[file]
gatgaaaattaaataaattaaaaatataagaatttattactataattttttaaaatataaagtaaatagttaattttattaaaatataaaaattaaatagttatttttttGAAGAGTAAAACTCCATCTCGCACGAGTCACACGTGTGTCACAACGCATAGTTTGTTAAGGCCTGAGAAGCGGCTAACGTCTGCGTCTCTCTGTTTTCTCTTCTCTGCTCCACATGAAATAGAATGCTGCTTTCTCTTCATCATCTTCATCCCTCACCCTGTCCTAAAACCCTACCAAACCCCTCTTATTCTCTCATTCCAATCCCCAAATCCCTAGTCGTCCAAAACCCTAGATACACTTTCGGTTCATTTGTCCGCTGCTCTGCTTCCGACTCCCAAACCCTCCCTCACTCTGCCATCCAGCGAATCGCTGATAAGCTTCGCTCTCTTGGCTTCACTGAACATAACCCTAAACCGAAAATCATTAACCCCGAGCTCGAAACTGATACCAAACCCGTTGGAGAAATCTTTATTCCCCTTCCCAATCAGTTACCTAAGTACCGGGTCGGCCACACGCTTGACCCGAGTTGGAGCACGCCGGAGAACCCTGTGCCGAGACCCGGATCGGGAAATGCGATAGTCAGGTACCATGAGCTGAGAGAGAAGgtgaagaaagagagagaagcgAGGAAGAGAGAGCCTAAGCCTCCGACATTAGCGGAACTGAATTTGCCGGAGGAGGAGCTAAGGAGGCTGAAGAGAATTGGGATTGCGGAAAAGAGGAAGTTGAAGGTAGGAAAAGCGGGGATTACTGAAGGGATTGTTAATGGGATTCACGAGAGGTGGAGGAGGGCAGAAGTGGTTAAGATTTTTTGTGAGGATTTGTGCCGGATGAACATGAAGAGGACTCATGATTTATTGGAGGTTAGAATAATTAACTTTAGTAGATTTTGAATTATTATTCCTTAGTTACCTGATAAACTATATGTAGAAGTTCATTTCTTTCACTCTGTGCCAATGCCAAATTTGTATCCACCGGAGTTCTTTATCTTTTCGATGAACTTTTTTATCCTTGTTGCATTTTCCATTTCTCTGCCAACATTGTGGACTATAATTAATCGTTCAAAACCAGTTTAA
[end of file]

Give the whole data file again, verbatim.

gatgaaaattaaataaattaaaaatataagaatttattactataattttttaaaatataaagtaaatagttaattttattaaaatataaaaattaaatagttatttttttGAAGAGTAAAACTCCATCTCGCACGAGTCACACGTGTGTCACAACGCATAGTTTGTTAAGGCCTGAGAAGCGGCTAACGTCTGCGTCTCTCTGTTTTCTCTTCTCTGCTCCACATGAAATAGAATGCTGCTTTCTCTTCATCATCTTCATCCCTCACCCTGTCCTAAAACCCTACCAAACCCCTCTTATTCTCTCATTCCAATCCCCAAATCCCTAGTCGTCCAAAACCCTAGATACACTTTCGGTTCATTTGTCCGCTGCTCTGCTTCCGACTCCCAAACCCTCCCTCACTCTGCCATCCAGCGAATCGCTGATAAGCTTCGCTCTCTTGGCTTCACTGAACATAACCCTAAACCGAAAATCATTAACCCCGAGCTCGAAACTGATACCAAACCCGTTGGAGAAATCTTTATTCCCCTTCCCAATCAGTTACCTAAGTACCGGGTCGGCCACACGCTTGACCCGAGTTGGAGCACGCCGGAGAACCCTGTGCCGAGACCCGGATCGGGAAATGCGATAGTCAGGTACCATGAGCTGAGAGAGAAGgtgaagaaagagagagaagcgAGGAAGAGAGAGCCTAAGCCTCCGACATTAGCGGAACTGAATTTGCCGGAGGAGGAGCTAAGGAGGCTGAAGAGAATTGGGATTGCGGAAAAGAGGAAGTTGAAGGTAGGAAAAGCGGGGATTACTGAAGGGATTGTTAATGGGATTCACGAGAGGTGGAGGAGGGCAGAAGTGGTTAAGATTTTTTGTGAGGATTTGTGCCGGATGAACATGAAGAGGACTCATGATTTATTGGAGGTTAGAATAATTAACTTTAGTAGATTTTGAATTATTATTCCTTAGTTACCTGATAAACTATATGTAGAAGTTCATTTCTTTCACTCTGTGCCAATGCCAAATTTGTATCCACCGGAGTTCTTTATCTTTTCGATGAACTTTTTTATCCTTGTTGCATTTTCCATTTCTCTGCCAACATTGTGGACTATAATTAATCGTTCAAAACCAGTTTAA